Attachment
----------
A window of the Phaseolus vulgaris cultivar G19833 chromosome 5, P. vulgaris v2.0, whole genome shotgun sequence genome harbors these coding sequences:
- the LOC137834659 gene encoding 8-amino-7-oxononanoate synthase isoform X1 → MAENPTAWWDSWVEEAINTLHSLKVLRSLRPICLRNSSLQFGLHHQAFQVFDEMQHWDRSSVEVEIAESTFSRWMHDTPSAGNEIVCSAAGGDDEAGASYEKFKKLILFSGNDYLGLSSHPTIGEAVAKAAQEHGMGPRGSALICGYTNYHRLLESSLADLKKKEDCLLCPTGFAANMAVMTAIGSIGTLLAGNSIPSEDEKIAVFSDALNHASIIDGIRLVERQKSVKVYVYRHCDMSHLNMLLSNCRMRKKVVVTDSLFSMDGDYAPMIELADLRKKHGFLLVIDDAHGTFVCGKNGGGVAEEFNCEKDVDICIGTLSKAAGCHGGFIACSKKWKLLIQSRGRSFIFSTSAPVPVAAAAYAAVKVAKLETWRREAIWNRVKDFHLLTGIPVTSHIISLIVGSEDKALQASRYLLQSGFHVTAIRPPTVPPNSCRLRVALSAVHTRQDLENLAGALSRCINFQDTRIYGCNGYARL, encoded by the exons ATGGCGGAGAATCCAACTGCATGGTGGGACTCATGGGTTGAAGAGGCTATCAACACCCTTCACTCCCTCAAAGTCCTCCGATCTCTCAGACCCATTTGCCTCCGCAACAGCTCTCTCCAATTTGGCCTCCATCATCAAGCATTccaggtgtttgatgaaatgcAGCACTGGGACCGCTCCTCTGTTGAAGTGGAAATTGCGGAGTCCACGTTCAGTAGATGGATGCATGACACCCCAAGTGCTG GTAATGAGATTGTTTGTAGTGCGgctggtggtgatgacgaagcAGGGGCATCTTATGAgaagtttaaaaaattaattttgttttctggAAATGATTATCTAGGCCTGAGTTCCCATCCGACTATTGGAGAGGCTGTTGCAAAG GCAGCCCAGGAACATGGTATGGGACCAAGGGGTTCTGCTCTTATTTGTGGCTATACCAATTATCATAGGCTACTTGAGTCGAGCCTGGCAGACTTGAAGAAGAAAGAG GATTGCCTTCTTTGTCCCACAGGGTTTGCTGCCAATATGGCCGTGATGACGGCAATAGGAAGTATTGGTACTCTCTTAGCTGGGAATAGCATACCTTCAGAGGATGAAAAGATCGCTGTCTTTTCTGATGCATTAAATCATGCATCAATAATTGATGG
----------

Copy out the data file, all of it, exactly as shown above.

A window of the Phaseolus vulgaris cultivar G19833 chromosome 5, P. vulgaris v2.0, whole genome shotgun sequence genome harbors these coding sequences:
- the LOC137834659 gene encoding 8-amino-7-oxononanoate synthase isoform X1 → MAENPTAWWDSWVEEAINTLHSLKVLRSLRPICLRNSSLQFGLHHQAFQVFDEMQHWDRSSVEVEIAESTFSRWMHDTPSAGNEIVCSAAGGDDEAGASYEKFKKLILFSGNDYLGLSSHPTIGEAVAKAAQEHGMGPRGSALICGYTNYHRLLESSLADLKKKEDCLLCPTGFAANMAVMTAIGSIGTLLAGNSIPSEDEKIAVFSDALNHASIIDGIRLVERQKSVKVYVYRHCDMSHLNMLLSNCRMRKKVVVTDSLFSMDGDYAPMIELADLRKKHGFLLVIDDAHGTFVCGKNGGGVAEEFNCEKDVDICIGTLSKAAGCHGGFIACSKKWKLLIQSRGRSFIFSTSAPVPVAAAAYAAVKVAKLETWRREAIWNRVKDFHLLTGIPVTSHIISLIVGSEDKALQASRYLLQSGFHVTAIRPPTVPPNSCRLRVALSAVHTRQDLENLAGALSRCINFQDTRIYGCNGYARL, encoded by the exons ATGGCGGAGAATCCAACTGCATGGTGGGACTCATGGGTTGAAGAGGCTATCAACACCCTTCACTCCCTCAAAGTCCTCCGATCTCTCAGACCCATTTGCCTCCGCAACAGCTCTCTCCAATTTGGCCTCCATCATCAAGCATTccaggtgtttgatgaaatgcAGCACTGGGACCGCTCCTCTGTTGAAGTGGAAATTGCGGAGTCCACGTTCAGTAGATGGATGCATGACACCCCAAGTGCTG GTAATGAGATTGTTTGTAGTGCGgctggtggtgatgacgaagcAGGGGCATCTTATGAgaagtttaaaaaattaattttgttttctggAAATGATTATCTAGGCCTGAGTTCCCATCCGACTATTGGAGAGGCTGTTGCAAAG GCAGCCCAGGAACATGGTATGGGACCAAGGGGTTCTGCTCTTATTTGTGGCTATACCAATTATCATAGGCTACTTGAGTCGAGCCTGGCAGACTTGAAGAAGAAAGAG GATTGCCTTCTTTGTCCCACAGGGTTTGCTGCCAATATGGCCGTGATGACGGCAATAGGAAGTATTGGTACTCTCTTAGCTGGGAATAGCATACCTTCAGAGGATGAAAAGATCGCTGTCTTTTCTGATGCATTAAATCATGCATCAATAATTGATGG